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'OK, boomer': New Zealand lawmaker shuts down older member who mocked age

Cartoon of generations

The phrase - which refers to the baby-boomer generation - has gained popularity among young people on social media in recent months as a way of brushing off the views of older generations perceived to be out-of-touch, condescending or closed-minded.

Chlöe Swarbrick, 25, was speaking in Parliament during a debate over a proposed Zero Carbon bill, which would set a target of zero carbon emissions for New Zealand by 2050.

"OK Boomer", said Swarbrick before moving on with her speech about the ways in which short term thinking dominates politics and threatens the planet. "My era and the generations right after me do not have that luxury", she mentioned.

Swarbrick, 25, responded, quickly, cuttingly and with a quip that only a millennial could pull off: "OK, boomer".

"OK Boomer" is a retort used to mock or dismiss members of the Baby Boomer generation (born between 1946 and 1964), particularly in response to criticism of Millennials or Generation Z. She notes it has also turned into a marketing opportunity, with hundreds of "OK, boomer" products now for sale online featuring the phrase on phone cases, stickers, shirts, bedsheets and more.

Without the need of missing a defeat, she glances in excess of, suggests "OK boomer", and continues with her speech. The phrase "OK boomer" became popular on the Internet as a putdown toward older people who seem indifferent toward the concerns of the younger generations, according to the BBC.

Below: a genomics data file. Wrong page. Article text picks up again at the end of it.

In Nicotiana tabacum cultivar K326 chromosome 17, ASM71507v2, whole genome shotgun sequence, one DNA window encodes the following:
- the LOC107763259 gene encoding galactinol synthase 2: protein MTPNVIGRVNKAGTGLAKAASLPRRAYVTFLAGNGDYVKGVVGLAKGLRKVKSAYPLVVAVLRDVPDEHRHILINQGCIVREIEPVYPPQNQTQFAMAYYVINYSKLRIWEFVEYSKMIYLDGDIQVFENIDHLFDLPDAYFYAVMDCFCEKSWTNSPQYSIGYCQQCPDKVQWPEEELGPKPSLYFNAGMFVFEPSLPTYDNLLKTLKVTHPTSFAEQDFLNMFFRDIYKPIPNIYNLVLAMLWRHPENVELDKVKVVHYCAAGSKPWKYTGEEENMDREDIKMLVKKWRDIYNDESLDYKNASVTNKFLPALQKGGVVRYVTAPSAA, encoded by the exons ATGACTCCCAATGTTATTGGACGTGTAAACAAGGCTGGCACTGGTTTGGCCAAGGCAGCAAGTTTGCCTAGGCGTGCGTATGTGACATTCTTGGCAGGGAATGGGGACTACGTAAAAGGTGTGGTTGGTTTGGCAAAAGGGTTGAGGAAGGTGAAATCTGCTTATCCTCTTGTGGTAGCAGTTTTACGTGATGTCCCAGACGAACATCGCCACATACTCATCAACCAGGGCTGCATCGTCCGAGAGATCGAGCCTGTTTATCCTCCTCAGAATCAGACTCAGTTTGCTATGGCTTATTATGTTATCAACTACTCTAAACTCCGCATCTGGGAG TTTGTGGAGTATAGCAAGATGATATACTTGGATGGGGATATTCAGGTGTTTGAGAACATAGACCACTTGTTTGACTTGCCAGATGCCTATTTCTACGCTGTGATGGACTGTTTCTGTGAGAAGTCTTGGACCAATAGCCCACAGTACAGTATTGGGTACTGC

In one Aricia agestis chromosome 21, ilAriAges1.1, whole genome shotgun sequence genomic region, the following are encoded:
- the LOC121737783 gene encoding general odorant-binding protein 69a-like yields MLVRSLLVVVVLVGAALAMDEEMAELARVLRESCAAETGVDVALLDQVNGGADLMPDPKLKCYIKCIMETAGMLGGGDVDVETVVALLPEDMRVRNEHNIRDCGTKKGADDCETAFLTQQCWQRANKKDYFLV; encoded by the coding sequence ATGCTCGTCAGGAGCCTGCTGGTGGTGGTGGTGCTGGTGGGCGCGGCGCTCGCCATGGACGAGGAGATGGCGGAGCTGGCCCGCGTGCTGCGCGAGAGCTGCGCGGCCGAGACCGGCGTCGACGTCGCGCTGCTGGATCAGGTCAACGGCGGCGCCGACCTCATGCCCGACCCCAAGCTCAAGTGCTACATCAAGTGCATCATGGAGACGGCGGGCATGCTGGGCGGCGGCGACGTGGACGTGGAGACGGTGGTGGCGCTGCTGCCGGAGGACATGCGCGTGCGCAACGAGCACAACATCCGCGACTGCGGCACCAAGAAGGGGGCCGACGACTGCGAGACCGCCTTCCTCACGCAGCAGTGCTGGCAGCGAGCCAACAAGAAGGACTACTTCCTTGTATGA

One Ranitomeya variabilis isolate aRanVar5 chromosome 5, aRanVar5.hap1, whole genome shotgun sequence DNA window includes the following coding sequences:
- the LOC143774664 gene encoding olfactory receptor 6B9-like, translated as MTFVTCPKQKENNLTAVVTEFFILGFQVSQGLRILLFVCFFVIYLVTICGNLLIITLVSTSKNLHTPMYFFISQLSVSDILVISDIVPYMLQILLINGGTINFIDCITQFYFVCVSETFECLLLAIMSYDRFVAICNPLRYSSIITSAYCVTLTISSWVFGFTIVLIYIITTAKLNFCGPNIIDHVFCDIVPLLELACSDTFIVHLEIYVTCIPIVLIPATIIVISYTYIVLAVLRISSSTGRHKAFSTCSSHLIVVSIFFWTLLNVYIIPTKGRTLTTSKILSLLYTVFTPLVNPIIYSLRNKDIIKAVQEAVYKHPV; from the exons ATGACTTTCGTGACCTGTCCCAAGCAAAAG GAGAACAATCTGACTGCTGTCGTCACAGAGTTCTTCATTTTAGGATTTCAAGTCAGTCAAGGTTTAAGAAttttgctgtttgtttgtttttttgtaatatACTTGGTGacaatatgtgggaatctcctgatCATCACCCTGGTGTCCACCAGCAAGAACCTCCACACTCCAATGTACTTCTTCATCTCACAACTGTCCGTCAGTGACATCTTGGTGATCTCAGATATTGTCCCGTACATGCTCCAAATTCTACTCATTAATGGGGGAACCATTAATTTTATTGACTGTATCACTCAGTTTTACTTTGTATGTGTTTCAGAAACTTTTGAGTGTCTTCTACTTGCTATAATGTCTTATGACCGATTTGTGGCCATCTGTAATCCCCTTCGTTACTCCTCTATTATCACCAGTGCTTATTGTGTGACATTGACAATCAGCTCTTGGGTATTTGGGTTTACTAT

In a Facebook post later, Swarbrick acknowledged having upset some people. Her witty response baffled her audience, to the delight of millennials everywhere. Hundreds of other "Ok boomer" merchandise have popped up and begun to thrive with this new trend.

The phrase captures a "collective exhaustion", Swarbrick told New Zealand news outlet Stuff.

"So I guess millennials ruined humor".

New Zealand's Parliament Tv wasn't in on the joke, both.

"It's better to acknowledge that perhaps energy is better spent elsewhere", Ms. Swarbrick said in a statement.

The parliament's social media workforce later tweeted a tongue-in-cheek apology: "We apologise for the mistake, and have current the captions accordingly". That, or we just require to pull ourselves up by our bootstraps and abstain from avocados. An official transcript of the hearing correctly records Swarbrick's comment. As a result of as a slogan for pushing climate-friendly adjustments, the phrase is, fairly merely, good - as Swarbrick so clearly demonstrated.